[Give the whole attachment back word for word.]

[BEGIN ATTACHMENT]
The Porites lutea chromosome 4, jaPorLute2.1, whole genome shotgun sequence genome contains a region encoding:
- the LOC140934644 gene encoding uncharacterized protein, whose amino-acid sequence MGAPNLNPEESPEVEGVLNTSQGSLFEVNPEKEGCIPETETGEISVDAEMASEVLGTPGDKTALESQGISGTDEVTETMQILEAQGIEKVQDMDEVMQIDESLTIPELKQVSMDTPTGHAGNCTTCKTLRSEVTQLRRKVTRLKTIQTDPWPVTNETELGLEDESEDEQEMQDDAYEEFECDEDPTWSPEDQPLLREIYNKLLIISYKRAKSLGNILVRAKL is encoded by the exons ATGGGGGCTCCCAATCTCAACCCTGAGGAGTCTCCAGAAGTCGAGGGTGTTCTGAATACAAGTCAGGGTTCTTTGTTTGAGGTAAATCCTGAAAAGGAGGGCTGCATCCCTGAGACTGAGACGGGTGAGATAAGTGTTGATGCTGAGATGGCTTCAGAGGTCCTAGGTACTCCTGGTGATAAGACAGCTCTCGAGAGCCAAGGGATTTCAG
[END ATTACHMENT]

The Porites lutea chromosome 4, jaPorLute2.1, whole genome shotgun sequence genome contains a region encoding:
- the LOC140934644 gene encoding uncharacterized protein, whose amino-acid sequence MGAPNLNPEESPEVEGVLNTSQGSLFEVNPEKEGCIPETETGEISVDAEMASEVLGTPGDKTALESQGISGTDEVTETMQILEAQGIEKVQDMDEVMQIDESLTIPELKQVSMDTPTGHAGNCTTCKTLRSEVTQLRRKVTRLKTIQTDPWPVTNETELGLEDESEDEQEMQDDAYEEFECDEDPTWSPEDQPLLREIYNKLLIISYKRAKSLGNILVRAKL is encoded by the exons ATGGGGGCTCCCAATCTCAACCCTGAGGAGTCTCCAGAAGTCGAGGGTGTTCTGAATACAAGTCAGGGTTCTTTGTTTGAGGTAAATCCTGAAAAGGAGGGCTGCATCCCTGAGACTGAGACGGGTGAGATAAGTGTTGATGCTGAGATGGCTTCAGAGGTCCTAGGTACTCCTGGTGATAAGACAGCTCTCGAGAGCCAAGGGATTTCAG